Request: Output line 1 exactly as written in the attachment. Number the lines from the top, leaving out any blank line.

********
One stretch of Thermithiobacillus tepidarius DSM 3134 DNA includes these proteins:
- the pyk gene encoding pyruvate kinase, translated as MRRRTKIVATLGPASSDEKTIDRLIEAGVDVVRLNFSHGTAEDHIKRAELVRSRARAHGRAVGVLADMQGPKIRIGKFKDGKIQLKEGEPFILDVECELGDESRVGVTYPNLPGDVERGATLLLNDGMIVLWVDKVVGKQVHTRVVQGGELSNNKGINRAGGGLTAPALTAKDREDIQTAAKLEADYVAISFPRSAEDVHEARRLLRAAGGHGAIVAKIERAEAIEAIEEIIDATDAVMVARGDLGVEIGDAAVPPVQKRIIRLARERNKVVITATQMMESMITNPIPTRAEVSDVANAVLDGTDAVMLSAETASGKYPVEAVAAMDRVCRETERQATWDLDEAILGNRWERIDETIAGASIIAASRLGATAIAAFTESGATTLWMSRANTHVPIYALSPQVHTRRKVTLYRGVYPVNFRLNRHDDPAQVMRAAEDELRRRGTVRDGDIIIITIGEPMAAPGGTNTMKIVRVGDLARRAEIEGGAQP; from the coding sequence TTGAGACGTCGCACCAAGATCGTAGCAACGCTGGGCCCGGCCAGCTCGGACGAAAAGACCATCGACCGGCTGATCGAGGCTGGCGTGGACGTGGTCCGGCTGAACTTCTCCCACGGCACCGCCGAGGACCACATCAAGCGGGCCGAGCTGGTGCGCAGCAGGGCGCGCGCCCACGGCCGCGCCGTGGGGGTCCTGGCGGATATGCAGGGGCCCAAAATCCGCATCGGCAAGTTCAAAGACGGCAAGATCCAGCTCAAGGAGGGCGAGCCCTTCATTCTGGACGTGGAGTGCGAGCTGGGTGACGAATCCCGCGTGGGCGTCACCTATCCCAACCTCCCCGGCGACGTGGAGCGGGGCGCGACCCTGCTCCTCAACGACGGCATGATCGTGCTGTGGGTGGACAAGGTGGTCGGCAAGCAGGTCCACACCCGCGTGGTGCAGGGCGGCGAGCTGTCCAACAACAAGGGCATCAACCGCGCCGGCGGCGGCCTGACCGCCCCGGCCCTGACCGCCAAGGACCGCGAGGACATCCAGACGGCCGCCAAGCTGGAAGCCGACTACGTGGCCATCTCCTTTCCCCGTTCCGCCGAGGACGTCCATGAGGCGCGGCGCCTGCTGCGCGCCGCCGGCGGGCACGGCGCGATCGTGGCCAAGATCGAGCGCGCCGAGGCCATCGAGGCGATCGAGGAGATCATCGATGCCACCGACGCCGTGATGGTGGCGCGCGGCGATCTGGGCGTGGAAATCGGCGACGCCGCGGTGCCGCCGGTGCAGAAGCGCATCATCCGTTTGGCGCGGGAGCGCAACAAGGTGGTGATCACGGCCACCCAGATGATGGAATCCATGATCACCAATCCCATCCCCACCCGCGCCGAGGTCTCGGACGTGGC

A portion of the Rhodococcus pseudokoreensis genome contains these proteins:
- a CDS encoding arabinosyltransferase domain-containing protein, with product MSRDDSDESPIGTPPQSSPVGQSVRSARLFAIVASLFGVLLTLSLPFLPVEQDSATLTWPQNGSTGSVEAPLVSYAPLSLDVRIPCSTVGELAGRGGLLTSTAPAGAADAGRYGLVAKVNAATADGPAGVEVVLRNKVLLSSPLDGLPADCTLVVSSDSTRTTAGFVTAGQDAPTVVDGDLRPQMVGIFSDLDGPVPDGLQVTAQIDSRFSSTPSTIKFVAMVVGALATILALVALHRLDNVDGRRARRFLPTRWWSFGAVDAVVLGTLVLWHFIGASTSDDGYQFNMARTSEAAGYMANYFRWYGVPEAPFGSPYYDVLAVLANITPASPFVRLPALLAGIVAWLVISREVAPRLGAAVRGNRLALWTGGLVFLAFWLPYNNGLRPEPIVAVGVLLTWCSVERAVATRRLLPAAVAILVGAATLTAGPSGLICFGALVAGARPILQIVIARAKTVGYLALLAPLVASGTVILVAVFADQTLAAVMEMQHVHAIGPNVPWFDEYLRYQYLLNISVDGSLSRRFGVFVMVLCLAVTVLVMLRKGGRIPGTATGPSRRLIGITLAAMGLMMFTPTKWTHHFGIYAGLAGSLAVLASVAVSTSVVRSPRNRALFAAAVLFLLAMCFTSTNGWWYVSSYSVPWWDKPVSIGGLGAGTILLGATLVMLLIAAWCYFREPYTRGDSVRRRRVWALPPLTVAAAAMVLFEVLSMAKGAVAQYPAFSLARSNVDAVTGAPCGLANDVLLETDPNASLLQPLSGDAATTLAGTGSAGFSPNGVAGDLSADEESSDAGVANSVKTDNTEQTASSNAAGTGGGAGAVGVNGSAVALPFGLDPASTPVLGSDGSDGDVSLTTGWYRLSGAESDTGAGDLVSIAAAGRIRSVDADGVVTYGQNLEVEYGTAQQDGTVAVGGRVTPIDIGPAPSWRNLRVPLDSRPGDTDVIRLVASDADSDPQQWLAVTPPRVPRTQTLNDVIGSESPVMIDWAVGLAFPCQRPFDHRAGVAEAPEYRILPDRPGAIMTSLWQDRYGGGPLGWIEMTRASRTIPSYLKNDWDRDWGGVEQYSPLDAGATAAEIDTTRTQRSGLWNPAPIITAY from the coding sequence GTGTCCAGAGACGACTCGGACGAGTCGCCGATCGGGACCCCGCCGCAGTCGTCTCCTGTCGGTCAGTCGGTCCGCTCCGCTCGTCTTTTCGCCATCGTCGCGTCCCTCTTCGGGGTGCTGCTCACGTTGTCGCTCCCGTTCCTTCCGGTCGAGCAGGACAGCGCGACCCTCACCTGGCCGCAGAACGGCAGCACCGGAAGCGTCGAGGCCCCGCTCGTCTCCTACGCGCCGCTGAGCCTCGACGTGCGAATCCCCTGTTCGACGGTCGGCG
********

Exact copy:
One stretch of Thermithiobacillus tepidarius DSM 3134 DNA includes these proteins: